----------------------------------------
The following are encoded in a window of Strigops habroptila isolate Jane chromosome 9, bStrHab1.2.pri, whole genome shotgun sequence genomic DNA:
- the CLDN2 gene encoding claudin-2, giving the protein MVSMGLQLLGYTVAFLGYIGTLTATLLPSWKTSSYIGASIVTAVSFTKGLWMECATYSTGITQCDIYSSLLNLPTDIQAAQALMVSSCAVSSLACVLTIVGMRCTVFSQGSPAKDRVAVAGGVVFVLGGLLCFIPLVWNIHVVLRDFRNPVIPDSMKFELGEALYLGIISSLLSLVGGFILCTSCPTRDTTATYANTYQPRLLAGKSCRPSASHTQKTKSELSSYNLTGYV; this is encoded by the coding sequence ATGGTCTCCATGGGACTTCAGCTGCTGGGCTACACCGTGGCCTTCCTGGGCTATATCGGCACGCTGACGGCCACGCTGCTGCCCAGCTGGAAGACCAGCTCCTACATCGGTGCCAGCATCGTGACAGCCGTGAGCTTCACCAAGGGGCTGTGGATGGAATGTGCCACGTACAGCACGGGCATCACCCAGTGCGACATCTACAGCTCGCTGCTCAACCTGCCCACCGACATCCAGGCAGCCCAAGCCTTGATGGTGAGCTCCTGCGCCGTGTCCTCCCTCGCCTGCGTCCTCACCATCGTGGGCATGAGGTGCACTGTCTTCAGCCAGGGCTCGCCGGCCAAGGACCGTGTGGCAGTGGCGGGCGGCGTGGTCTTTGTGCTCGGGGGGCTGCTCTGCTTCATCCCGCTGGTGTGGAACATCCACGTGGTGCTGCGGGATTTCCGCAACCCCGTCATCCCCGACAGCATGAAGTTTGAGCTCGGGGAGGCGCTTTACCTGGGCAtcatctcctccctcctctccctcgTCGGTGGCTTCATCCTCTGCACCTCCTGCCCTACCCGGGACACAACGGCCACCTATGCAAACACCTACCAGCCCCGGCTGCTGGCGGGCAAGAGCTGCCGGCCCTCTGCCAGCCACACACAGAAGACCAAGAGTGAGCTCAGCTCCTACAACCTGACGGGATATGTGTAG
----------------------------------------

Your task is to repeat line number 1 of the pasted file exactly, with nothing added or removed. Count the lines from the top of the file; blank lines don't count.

The following are encoded in a window of Strigops habroptila isolate Jane chromosome 9, bStrHab1.2.pri, whole genome shotgun sequence genomic DNA: